How to hit a target you can't see
A view from Dave Trott

How to hit a target you can't see

Twenty years ago, Subaru was in trouble in America.

It was 22nd in terms of sales, way behind brands such as Honda, General Motors and Volkswagen.

Those brands were so massive they could advertise to everyone.

Subaru couldn’t do that.

It had to choose a target where it would get the most bangs for its buck.

So it looked at its sales charts to see where it sold most cars.

The biggest market was Northampton, Massachusetts.

So that’s where it decided to do its research – it targeted four main groups.

1) IT professionals, 2) outdoorsy types, 3) educators, 4) healthcare professionals.

It gave out questionnaires in the local shopping malls.

The results surprised the company – nearly everyone who owned a Subaru was female, and most ticked the box as "head of household".

Then, the head of the research agency said something that really shocked Subaru.

He said: "I’m gay, and all of the lesbians I know drive Subarus."

Was that accurate information, or just anecdotal?

The company recruited lots of Subaru owners for qualitative groups.

One hundred per cent of the people who turned up were female – nearly all were lesbians.

So Subaru decided to add a fifth group to its targets: lesbians.

Including LGBTQ publications on a media schedule wasn’t new, but targeting lesbians was.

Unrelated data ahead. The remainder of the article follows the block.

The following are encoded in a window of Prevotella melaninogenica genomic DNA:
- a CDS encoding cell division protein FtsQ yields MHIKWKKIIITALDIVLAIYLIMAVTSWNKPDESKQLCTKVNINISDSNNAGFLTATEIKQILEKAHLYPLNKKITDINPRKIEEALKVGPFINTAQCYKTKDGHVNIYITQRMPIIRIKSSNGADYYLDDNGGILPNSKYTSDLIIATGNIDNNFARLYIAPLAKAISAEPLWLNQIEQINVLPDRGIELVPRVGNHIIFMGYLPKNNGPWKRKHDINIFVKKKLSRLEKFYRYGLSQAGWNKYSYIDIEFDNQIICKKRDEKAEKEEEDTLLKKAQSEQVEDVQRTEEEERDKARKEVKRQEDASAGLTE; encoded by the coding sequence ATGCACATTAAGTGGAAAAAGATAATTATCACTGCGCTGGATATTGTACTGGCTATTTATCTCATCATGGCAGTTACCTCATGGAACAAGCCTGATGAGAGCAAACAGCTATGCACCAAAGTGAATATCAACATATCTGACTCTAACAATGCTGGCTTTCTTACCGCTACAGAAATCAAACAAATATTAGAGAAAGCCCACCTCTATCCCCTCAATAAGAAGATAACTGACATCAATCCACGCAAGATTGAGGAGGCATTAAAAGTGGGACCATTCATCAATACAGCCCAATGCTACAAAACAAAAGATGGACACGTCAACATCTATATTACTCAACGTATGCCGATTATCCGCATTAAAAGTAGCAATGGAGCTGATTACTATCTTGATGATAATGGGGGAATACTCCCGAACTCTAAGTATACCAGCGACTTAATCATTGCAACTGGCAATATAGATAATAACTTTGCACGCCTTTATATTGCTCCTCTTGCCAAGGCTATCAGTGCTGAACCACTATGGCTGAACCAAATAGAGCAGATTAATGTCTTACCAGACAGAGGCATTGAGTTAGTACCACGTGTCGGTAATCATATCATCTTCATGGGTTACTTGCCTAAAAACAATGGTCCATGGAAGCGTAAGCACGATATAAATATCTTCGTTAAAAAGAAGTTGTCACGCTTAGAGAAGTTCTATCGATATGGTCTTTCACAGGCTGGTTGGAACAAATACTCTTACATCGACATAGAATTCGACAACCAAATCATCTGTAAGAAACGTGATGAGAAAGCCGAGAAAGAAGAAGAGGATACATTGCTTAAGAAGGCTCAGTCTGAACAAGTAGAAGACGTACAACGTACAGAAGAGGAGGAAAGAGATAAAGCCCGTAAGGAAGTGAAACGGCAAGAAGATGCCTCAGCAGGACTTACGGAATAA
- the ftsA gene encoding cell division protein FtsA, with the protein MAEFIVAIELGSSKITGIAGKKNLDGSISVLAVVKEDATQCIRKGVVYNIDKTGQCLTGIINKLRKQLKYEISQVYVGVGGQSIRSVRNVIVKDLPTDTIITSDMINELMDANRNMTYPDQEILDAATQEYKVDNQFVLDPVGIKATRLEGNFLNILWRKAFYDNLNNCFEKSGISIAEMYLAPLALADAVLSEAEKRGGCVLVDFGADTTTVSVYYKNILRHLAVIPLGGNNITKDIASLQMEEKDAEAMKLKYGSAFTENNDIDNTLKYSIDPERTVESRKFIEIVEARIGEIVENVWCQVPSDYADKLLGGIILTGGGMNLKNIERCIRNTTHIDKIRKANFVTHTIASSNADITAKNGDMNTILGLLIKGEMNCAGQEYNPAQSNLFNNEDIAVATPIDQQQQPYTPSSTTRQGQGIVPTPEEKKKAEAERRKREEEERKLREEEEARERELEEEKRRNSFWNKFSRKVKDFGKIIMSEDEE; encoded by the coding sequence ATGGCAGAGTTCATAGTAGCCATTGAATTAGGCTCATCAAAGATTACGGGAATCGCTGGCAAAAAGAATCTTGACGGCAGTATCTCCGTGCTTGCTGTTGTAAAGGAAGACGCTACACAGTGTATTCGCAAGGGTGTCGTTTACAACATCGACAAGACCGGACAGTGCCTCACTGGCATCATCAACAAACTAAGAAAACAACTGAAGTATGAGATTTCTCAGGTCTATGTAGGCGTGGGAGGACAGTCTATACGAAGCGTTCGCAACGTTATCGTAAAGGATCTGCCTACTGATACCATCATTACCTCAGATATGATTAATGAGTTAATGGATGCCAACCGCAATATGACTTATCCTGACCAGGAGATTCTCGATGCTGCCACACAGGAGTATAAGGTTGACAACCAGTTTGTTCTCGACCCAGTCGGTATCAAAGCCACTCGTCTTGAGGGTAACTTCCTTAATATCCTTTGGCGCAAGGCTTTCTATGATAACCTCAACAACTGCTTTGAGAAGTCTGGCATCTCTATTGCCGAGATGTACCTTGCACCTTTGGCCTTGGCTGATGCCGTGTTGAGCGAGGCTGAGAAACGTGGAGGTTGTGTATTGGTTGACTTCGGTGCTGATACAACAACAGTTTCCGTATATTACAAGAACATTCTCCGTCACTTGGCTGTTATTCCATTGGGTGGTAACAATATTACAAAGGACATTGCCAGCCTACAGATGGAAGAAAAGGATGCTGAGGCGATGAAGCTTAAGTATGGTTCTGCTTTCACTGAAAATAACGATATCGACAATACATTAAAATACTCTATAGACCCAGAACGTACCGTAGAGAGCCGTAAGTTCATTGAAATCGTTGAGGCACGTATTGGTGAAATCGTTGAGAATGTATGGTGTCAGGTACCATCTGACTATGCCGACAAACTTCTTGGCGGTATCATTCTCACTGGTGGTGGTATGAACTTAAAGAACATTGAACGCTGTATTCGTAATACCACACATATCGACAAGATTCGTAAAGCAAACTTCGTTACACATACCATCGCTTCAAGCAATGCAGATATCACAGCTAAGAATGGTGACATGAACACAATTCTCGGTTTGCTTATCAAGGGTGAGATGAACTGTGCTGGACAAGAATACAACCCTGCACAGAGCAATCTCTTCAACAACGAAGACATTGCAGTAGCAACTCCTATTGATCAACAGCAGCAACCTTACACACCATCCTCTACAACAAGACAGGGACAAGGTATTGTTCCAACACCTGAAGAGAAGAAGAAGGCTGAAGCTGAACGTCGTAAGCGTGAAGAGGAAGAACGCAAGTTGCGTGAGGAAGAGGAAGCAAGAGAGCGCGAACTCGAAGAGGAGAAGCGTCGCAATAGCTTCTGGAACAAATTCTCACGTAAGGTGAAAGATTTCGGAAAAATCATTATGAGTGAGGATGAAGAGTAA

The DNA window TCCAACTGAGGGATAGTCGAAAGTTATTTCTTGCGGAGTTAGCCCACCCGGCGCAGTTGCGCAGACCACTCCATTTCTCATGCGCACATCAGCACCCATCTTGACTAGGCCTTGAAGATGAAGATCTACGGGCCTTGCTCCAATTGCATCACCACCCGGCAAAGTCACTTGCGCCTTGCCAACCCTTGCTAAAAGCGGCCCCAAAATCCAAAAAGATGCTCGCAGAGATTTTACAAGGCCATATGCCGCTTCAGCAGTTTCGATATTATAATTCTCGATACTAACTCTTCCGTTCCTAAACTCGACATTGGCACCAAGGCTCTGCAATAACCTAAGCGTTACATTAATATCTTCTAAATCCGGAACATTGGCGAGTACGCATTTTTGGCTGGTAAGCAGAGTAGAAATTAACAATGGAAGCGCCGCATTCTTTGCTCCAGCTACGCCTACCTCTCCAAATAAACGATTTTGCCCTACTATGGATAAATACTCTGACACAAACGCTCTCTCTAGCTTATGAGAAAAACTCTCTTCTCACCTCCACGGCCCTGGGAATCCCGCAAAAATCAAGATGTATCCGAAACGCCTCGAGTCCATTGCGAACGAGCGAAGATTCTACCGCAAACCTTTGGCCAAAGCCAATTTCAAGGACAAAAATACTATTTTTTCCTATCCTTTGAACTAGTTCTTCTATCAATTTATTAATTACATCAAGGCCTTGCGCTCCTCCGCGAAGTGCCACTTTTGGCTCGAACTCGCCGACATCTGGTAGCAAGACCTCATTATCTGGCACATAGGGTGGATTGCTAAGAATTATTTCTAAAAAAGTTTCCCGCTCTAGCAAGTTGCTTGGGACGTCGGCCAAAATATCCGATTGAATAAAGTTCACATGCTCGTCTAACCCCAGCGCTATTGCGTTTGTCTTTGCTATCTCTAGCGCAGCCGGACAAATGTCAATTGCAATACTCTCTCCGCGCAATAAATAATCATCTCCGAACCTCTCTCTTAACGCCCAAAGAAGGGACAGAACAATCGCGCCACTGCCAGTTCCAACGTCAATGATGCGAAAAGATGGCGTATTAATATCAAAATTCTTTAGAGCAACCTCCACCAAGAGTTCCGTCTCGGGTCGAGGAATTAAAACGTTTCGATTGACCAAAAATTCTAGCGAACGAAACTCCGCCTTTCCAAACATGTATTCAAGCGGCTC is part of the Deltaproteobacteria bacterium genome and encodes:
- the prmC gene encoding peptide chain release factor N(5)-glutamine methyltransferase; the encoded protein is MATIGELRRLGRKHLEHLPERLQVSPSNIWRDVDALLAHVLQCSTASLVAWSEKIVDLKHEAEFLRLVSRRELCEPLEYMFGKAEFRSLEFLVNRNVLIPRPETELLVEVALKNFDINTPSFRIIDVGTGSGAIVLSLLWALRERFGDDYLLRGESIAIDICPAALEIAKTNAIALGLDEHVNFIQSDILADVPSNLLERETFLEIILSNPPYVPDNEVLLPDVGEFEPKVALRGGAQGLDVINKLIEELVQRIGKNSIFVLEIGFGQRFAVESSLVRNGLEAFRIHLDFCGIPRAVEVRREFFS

So it had to tread carefully.

To let lesbians know these ads were for them, but without excluding everyone else.

In other words, running ads that not everyone would get.

For instance, the headline on an ad about outdoor sports said: "Get out and stay out."

The headline on an ad about Subaru’s obsession with quality said: "It’s not a choice, it’s the way we’re born."

Plus, there were clues on the cars’ number plates.

XENA LVR was a reference to a lesbian icon, P TOWNIE a reference to Provincetown (a gay-friendly city), and CAMP OUT was, of course, a double entendre.

These ads worked so well that Subaru decided to try mainstream media: TV.

Martina Navratilova became its spokesperson (she had won 18 Grand Slam titles and was openly gay).

Subaru had its best sales that year, ever.

But the ads weren’t universally well received.

One conservative motoring magazine scornfully wrote: "Car buyers should know that Subaru takes its role as the most pro-homosexual car company very seriously."

Subaru received many letters from people saying they would never buy Subaru.

But it checked and none of those people had ever bought a Subaru anyway (some had even spelled the name wrongly), so the company felt safe in ignoring them.

A Harvard case study later wrote that even during the 2006 recession, Subaru was the only car company not to lose market share.

Now Subaru sponsors gay pride parades, and a rainbow credit card.

It gives millions to HIV/Aids research and was a founder sponsor of LOGO, the LGBTQ-themed cable channel.

Because of its targeting, Subaru is now nicknamed Lesbaru in America.

But Subaru doesn’t mind.

Smart targeting helped it double its brand share over 10 years.

There’s a line I love in the film A River Runs Through It: "Talent hits a target no-one else can hit. Genius hits a target no-one else can see."

Dave Trott is the author of Creative Mischief, Predatory Thinking and One Plus One Equals Three.